It is possible (reading the above) that Mr Prichard is a Keynesian – both because of his economic doctrine (basically create-more-money) and because of his desire to destroy German democracy (J.M. Keynes himself celebrated the destruction of freedom in Germany – with his praise for the new totalitarian government, written in the introduction to the German edition of the “General Theory….” of 1936).

    However, the German government also wishes to, de facto, destroy the German democracy.

    It will not allow the German banks (who have lent money to various goverments – partly out of stupid greed, and partly because political pressure and REGULATIONS said they should) close their doors.

    On the contrary the German government will find someway to keep the doors of the major banks open – regardless of the cost.

    This is clearly incompatible with democracy (as no matter who the Germans vote for – the policy of bank bailouts will continue) as well as being incompatible with civil society.

    For a situation where the major banks do not close their doors (do not really go bankrupt) is clearly not a civil society – it is some form of Corporate State.

    Even if unlike Greece (and Italy?) a Central Banker is not made Prime Minister – i.e. if at least the outward illusion of constitutional government (with the democratic idea that the people choose the head of government) is maintained.

  • Paul Marks

    Almost needless to say – Britain and the United States have already failed this test.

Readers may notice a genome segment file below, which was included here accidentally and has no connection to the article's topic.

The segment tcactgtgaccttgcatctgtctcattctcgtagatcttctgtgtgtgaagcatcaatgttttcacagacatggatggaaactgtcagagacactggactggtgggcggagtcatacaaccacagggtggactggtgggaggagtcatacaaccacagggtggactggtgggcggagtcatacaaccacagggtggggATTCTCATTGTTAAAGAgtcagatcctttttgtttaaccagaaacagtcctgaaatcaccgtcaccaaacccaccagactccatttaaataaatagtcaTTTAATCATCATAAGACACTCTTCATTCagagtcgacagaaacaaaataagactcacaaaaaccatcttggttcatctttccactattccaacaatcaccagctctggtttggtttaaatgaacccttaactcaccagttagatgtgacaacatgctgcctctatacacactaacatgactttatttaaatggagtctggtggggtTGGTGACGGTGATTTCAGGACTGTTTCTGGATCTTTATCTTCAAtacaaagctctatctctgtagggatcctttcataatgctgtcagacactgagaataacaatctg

The major banks got into trouble (yes, I admit, they were led down the path to bankruptcy by the easy money policy of the Central Banks – but the fact remains the major banks should still have gone bankrupt) and the governments bailed them out – AGAINST THE WILL OF THE PEOPLE.

    And it would not have mattered which political party the people voted for – the bailouts would still have happened.

    This means that the problem is systematic (not a problem of the “wrong people being in charge”).

    Yes there would have been terrible economic suffering if the major banks had closed their doors in 2008 – but such suffering is going to happen anyway (it will just come in a different way – and be worse).

    However, the people clearly had no choice over what policy was to be followed. And this is not some minor matter – it is a matter of truely vast sums of money.

    So (equally clearly) the United States and Britain are neither consittutional states or democracies (not the same thing of course – but they are neither).

  • Johnathan Pearce

    When you consider how prescient MF was about so many issues, it is astonishing that some of those characters at the Von Mises Institute denigrate him and make out that he is not as influential as Murray Rothbard.

  • lucklucky

    It seems that Milton Friedman is upset that Italians can not do Monetary Socialism.

  • Paul Marks

    What is good in Rothbard (and he was right about certain very important things that Friedman got wrong) is from Ludwig Von Mises (not the institute – the actual human being).

    And Ludwig Von Mises did not have absurd opinions about World War Two, the Cold War (and so on).

  • Craig

    Ol’ Milty had his fiat-currency down pat.